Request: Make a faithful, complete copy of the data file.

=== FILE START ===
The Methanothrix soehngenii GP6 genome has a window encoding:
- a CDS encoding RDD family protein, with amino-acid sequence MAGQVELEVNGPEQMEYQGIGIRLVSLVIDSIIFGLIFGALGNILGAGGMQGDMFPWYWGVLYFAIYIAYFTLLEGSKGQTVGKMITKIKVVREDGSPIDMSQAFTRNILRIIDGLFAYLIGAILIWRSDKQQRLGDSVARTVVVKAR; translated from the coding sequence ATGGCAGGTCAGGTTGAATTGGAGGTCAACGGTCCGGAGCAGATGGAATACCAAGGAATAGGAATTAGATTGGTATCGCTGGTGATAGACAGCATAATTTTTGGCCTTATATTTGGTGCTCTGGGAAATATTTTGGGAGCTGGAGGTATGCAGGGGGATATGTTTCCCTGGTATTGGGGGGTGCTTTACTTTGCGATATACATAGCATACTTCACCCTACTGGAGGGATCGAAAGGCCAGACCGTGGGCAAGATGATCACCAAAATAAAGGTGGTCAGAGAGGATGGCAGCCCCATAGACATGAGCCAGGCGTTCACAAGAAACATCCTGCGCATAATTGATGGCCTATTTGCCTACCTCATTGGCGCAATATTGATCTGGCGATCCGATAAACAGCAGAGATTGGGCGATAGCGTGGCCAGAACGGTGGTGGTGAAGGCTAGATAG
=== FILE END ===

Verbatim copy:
The Methanothrix soehngenii GP6 genome has a window encoding:
- a CDS encoding RDD family protein, with amino-acid sequence MAGQVELEVNGPEQMEYQGIGIRLVSLVIDSIIFGLIFGALGNILGAGGMQGDMFPWYWGVLYFAIYIAYFTLLEGSKGQTVGKMITKIKVVREDGSPIDMSQAFTRNILRIIDGLFAYLIGAILIWRSDKQQRLGDSVARTVVVKAR; translated from the coding sequence ATGGCAGGTCAGGTTGAATTGGAGGTCAACGGTCCGGAGCAGATGGAATACCAAGGAATAGGAATTAGATTGGTATCGCTGGTGATAGACAGCATAATTTTTGGCCTTATATTTGGTGCTCTGGGAAATATTTTGGGAGCTGGAGGTATGCAGGGGGATATGTTTCCCTGGTATTGGGGGGTGCTTTACTTTGCGATATACATAGCATACTTCACCCTACTGGAGGGATCGAAAGGCCAGACCGTGGGCAAGATGATCACCAAAATAAAGGTGGTCAGAGAGGATGGCAGCCCCATAGACATGAGCCAGGCGTTCACAAGAAACATCCTGCGCATAATTGATGGCCTATTTGCCTACCTCATTGGCGCAATATTGATCTGGCGATCCGATAAACAGCAGAGATTGGGCGATAGCGTGGCCAGAACGGTGGTGGTGAAGGCTAGATAG